Issue 761

Friday, 9th November 2018

In This Issue


Google makes changes to sexual harassment policies after workers protest

After heaps of Google employees protested against management's poor handling of sexual harassment within the company, Sundar Pichai has published a blog post saying that things are gonna change now. They've uploaded a "comprehensive action plan to make progress" that outlines all the changes Google's gonna implement. Amongst all the changes is a ban on the "excessive consumption of alcohol", as it's a big reason why women are getting harassed. Drunk blokes doing something stupid at a work event. Despite Google's plan, organisers of the protest aren't content, saying unless elevating the diversity officer to report to the CEO and providing more employee representation on the board, it isn't going far enough.

Telstra's CFO, Robyn Denholm, is now chairwoman of Tesla

Due to Elon's "issues" with the SEC (funding secured!), he had to let go of his role as chair of the Tesla board. Taking his place is an Australian, Robyn Denholm, who is currently the CFO of Telstra (very similar company names). Not much more info than that to be honest, but it's pretty cool that an Aussie woman got the gig. I found Robyn's career trajectory interesting too - used to work for Sun Microsystems (RIP), Juniper (the less evil Cisco) and Toyota (dead company walking) as well as Telstra. She was also on the board of ABB (who make a shitload of high voltage electricity equipment). Sounds like a perfect person to take Tesla into their next phase as a mainstream auto maker and battery company.

SA government wants you to hand over device passwords to police or face jail

The South Australian government is proposing new laws that'll give police the power to force a password or biometric out of a suspect. They'll have to go to a judge to get permission and will only be able to use it where the suspect is alleged of a crime carrying a 2 year or more jail sentence, but if you refuse to give the cops your password or finger print to unlock a smartphone or computer, you could face up to 5 years in the slammer. Basically, if you're accused a decent crime and the cops want to snoop around your phone or computer to get evidence, looks like the SA government is gonna give em power to do so. At least there's a judge involved, I guess.

Foxtel's got a sports only streaming service now and it's good

Foxtel has finally launched its sports-only streaming service! It's called Kayo and it's still in "beta", but you can sign up now for a 2-week free trial and then continue at $25/m to watch on 2-screens at once, or $35/m for 3 simultaneous screens. It's all 1080p and from a quick session last night watching some live NBL, looks to be 60fps as well. 4K would have been nice. It's got all the sports Foxtel offers on its traditional satellite service, just streaming online. There's no iOS or Android apps, but that's coming really, really soon - even Apple TV. $25/m is a pretty damn reasonable price for most people into more than one sport.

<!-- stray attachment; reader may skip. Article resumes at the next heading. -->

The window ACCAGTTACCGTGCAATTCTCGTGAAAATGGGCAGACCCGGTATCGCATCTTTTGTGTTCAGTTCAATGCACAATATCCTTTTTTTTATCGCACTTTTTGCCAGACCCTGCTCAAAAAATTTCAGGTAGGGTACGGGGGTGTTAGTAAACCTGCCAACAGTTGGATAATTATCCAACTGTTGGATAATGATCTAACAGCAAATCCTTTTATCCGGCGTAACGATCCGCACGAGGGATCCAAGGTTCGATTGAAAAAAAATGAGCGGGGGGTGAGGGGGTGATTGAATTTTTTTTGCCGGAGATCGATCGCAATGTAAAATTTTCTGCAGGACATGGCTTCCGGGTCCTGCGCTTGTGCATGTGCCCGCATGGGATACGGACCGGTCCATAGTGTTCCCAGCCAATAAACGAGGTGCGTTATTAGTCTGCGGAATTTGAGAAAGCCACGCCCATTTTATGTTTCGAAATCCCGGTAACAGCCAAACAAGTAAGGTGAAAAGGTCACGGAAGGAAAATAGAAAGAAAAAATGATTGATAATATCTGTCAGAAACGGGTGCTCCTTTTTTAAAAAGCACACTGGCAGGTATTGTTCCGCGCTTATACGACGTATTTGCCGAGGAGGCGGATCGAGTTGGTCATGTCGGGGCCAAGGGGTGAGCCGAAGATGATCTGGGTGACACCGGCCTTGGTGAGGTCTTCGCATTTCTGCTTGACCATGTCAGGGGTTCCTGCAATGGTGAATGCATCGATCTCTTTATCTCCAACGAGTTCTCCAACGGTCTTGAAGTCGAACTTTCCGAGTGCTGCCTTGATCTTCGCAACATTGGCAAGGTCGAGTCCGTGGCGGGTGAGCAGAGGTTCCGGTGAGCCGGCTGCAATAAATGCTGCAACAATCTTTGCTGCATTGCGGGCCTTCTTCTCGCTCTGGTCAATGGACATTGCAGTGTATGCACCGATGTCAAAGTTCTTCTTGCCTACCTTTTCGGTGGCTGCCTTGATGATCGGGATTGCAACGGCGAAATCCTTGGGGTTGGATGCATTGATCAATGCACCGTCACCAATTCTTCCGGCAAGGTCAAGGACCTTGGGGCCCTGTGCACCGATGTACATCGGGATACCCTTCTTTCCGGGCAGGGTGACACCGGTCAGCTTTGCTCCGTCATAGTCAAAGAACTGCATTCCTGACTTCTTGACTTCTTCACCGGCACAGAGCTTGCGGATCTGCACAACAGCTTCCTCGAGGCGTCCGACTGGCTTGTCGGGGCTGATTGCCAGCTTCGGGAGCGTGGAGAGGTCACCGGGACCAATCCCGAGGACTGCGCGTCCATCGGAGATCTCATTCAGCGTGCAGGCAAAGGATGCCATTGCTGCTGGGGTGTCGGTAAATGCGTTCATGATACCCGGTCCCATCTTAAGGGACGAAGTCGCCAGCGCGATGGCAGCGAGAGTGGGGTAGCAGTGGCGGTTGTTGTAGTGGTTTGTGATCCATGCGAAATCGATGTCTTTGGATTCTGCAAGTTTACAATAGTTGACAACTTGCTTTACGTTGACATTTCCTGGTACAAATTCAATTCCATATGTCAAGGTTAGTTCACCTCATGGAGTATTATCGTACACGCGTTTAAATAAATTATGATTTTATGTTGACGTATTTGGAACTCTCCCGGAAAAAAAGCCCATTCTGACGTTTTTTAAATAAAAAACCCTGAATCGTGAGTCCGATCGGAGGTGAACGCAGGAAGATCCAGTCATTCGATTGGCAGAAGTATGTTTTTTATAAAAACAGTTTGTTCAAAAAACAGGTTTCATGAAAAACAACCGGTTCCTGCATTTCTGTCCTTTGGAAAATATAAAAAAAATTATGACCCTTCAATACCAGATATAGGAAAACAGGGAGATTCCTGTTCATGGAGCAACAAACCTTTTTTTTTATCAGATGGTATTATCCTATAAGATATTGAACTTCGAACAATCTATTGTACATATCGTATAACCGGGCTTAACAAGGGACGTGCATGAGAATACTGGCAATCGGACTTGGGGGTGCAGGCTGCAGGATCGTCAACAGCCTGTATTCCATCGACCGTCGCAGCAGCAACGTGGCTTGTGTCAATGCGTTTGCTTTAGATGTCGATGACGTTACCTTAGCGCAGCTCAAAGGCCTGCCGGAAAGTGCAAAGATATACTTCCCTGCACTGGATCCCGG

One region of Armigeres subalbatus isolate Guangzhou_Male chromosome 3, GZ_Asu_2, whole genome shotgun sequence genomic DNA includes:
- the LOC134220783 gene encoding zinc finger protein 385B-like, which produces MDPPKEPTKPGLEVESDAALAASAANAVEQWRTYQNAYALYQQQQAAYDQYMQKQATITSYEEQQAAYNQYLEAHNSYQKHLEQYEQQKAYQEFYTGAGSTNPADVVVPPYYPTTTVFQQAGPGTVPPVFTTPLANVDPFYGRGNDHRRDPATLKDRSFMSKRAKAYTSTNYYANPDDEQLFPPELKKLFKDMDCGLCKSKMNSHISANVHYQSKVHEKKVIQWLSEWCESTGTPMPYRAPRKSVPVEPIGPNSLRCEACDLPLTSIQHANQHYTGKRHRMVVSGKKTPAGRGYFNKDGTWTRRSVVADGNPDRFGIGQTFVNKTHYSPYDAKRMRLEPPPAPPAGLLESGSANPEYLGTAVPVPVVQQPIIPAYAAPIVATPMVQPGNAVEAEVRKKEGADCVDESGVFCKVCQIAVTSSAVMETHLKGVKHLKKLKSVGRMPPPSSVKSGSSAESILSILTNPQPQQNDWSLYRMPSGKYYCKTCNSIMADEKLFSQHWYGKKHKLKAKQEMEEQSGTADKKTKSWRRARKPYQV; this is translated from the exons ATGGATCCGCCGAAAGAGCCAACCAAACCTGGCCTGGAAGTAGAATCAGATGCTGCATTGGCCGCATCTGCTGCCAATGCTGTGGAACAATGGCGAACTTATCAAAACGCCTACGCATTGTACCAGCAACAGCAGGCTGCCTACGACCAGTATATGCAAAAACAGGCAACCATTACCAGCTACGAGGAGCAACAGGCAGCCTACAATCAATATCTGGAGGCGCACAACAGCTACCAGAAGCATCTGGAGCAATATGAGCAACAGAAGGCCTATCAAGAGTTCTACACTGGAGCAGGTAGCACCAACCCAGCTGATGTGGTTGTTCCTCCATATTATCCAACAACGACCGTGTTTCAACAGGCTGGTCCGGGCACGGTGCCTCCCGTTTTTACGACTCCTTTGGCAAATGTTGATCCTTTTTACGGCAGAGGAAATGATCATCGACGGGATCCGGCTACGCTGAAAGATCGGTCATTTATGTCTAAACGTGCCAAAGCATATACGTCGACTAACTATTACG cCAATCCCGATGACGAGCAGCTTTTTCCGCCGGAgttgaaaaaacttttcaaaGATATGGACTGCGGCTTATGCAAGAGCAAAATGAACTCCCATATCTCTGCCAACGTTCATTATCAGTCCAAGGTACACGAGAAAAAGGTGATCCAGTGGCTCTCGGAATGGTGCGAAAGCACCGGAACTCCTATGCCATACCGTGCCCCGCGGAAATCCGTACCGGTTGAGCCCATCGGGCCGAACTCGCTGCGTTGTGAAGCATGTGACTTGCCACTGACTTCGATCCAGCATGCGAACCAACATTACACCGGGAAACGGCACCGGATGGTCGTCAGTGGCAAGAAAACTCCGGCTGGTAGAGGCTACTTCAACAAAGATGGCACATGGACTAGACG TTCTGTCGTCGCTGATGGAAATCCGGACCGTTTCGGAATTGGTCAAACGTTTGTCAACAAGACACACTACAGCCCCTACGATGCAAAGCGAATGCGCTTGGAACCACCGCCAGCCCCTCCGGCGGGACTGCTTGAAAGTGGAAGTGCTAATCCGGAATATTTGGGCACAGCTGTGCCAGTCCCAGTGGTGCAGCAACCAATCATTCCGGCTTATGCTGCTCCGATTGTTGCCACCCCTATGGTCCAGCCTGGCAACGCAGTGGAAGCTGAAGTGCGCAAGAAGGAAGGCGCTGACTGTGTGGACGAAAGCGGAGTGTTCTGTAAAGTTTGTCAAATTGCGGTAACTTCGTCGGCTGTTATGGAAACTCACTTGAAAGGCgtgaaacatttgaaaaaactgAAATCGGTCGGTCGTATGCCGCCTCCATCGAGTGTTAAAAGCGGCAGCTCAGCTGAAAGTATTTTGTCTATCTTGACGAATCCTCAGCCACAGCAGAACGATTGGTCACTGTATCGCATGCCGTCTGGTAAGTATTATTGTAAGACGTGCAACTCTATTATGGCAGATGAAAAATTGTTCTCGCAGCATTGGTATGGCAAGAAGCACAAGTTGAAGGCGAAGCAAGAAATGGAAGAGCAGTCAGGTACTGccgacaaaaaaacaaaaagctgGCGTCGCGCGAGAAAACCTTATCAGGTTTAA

News items in dot point format

Not News, But Still Cool

The copyright cartel is strong in Australia

Cory Doctorow has put up a post on the EFF blog about how Australia is leading the world in stupid copyright laws. Simply put, our government is so pissweak, it implements whatever laws the media industry *cough* Foxtel & Village Roadshow *cough* demand, no questions asked. Right now, the government is considering updating the site blocking law that already exists to deny access to sites hosting pirated material, but to force ISPs to block sites that link to pirated material too. On top of that, they also want to force search engines to remove links to sites that link to pirated material. Cory argues that when this new site blocking stuff doesn't work, the media companies will get the government to start blocking VPNs or other ways of evading the ISP blocks too - that's when shit will hit the fan.

Running a website off solar power to reduce one's carbon footprint

Low-Tech magazine decided to put their money where their mouth is and run their website purely off-grid, only on solar power. They cut the bandwidth and CPU usage of their site by a factor of five and the server is a Raspberry Pi running off a battery and some solar panels. I love everything about this and I'm inspired to run The Sizzle's very basic and low-trafficed website purely off solar power too. In the overall scheme of things, my website isn't going to be emitting much carbon emissions, but at the very least, it's a fun project. I should really get around to doing it this summer, now that my backyard shed is built and I've got somewhere to install a panel on top of. I've even got a spare Raspberry Pi and a fast internet connection at home.

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That's it, see ya Monday!

Deka - Gerling